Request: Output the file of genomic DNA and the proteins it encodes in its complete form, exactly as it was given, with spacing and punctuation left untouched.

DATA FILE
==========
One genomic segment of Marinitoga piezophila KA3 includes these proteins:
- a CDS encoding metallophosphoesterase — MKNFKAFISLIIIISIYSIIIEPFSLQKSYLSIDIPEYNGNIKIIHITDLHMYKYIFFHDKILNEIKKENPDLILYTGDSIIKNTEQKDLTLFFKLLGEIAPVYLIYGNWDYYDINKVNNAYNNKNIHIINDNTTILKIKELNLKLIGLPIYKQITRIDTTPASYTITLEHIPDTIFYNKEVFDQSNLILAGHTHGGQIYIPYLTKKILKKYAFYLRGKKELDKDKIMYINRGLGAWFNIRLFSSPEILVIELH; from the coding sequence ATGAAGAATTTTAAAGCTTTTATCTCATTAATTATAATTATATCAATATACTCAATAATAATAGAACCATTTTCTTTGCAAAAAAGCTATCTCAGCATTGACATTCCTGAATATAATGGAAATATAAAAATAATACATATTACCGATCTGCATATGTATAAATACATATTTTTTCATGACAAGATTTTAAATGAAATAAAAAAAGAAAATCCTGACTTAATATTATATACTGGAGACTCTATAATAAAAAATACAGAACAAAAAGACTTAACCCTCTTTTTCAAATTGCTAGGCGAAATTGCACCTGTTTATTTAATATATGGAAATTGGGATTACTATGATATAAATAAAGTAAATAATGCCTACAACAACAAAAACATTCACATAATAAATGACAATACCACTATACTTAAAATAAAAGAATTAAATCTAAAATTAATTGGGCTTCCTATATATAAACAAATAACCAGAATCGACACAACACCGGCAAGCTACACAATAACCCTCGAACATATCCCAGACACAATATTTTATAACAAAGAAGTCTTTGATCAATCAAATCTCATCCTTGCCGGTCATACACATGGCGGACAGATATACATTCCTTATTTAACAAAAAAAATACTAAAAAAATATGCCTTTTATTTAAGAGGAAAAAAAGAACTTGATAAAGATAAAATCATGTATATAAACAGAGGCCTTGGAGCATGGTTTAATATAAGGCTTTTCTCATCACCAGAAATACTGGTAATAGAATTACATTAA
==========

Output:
One genomic segment of Marinitoga piezophila KA3 includes these proteins:
- a CDS encoding metallophosphoesterase — MKNFKAFISLIIIISIYSIIIEPFSLQKSYLSIDIPEYNGNIKIIHITDLHMYKYIFFHDKILNEIKKENPDLILYTGDSIIKNTEQKDLTLFFKLLGEIAPVYLIYGNWDYYDINKVNNAYNNKNIHIINDNTTILKIKELNLKLIGLPIYKQITRIDTTPASYTITLEHIPDTIFYNKEVFDQSNLILAGHTHGGQIYIPYLTKKILKKYAFYLRGKKELDKDKIMYINRGLGAWFNIRLFSSPEILVIELH; from the coding sequence ATGAAGAATTTTAAAGCTTTTATCTCATTAATTATAATTATATCAATATACTCAATAATAATAGAACCATTTTCTTTGCAAAAAAGCTATCTCAGCATTGACATTCCTGAATATAATGGAAATATAAAAATAATACATATTACCGATCTGCATATGTATAAATACATATTTTTTCATGACAAGATTTTAAATGAAATAAAAAAAGAAAATCCTGACTTAATATTATATACTGGAGACTCTATAATAAAAAATACAGAACAAAAAGACTTAACCCTCTTTTTCAAATTGCTAGGCGAAATTGCACCTGTTTATTTAATATATGGAAATTGGGATTACTATGATATAAATAAAGTAAATAATGCCTACAACAACAAAAACATTCACATAATAAATGACAATACCACTATACTTAAAATAAAAGAATTAAATCTAAAATTAATTGGGCTTCCTATATATAAACAAATAACCAGAATCGACACAACACCGGCAAGCTACACAATAACCCTCGAACATATCCCAGACACAATATTTTATAACAAAGAAGTCTTTGATCAATCAAATCTCATCCTTGCCGGTCATACACATGGCGGACAGATATACATTCCTTATTTAACAAAAAAAATACTAAAAAAATATGCCTTTTATTTAAGAGGAAAAAAAGAACTTGATAAAGATAAAATCATGTATATAAACAGAGGCCTTGGAGCATGGTTTAATATAAGGCTTTTCTCATCACCAGAAATACTGGTAATAGAATTACATTAA